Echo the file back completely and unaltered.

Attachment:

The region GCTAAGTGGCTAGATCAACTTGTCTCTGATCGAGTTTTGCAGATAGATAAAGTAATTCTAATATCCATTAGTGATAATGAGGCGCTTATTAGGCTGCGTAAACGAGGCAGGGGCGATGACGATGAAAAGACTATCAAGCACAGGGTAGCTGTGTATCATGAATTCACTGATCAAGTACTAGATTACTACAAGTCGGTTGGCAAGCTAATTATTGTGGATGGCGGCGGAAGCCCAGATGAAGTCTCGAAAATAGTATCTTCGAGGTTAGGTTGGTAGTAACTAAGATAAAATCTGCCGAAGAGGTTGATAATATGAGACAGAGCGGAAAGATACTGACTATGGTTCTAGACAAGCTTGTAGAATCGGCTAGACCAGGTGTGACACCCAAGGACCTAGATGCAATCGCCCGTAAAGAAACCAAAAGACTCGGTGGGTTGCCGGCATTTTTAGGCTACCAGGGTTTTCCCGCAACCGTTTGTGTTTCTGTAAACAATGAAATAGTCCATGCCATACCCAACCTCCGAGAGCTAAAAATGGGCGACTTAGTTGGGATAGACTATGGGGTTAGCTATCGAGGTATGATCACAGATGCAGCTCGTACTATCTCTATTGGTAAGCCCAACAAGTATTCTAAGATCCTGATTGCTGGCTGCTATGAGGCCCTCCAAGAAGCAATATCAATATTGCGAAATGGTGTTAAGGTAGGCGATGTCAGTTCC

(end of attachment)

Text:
The region GCTAAGTGGCTAGATCAACTTGTCTCTGATCGAGTTTTGCAGATAGATAAAGTAATTCTAATATCCATTAGTGATAATGAGGCGCTTATTAGGCTGCGTAAACGAGGCAGGGGCGATGACGATGAAAAGACTATCAAGCACAGGGTAGCTGTGTATCATGAATTCACTGATCAAGTACTAGATTACTACAAGTCGGTTGGCAAGCTAATTATTGTGGATGGCGGCGGAAGCCCAGATGAAGTCTCGAAAATAGTATCTTCGAGGTTAGGTTGGTAGTAACTAAGATAAAATCTGCCGAAGAGGTTGATAATATGAGACAGAGCGGAAAGATACTGACTATGGTTCTAGACAAGCTTGTAGAATCGGCTAGACCAGGTGTGACACCCAAGGACCTAGATGCAATCGCCCGTAAAGAAACCAAAAGACTCGGTGGGTTGCCGGCATTTTTAGGCTACCAGGGTTTTCCCGCAACCGTTTGTGTTTCTGTAAACAATGAAATAGTCCATGCCATACCCAACCTCCGAGAGCTAAAAATGGGCGACTTAGTTGGGATAGACTATGGGGTTAGCTATCGAGGTATGATCACAGATGCAGCTCGTACTATCTCTATTGGTAAGCCCAACAAGTATTCTAAGATCCTGATTGCTGGCTGCTATGAGGCCCTCCAAGAAGCAATATCAATATTGCGAAATGGTGTTAAGGTAGGCGATGTCAGTTCC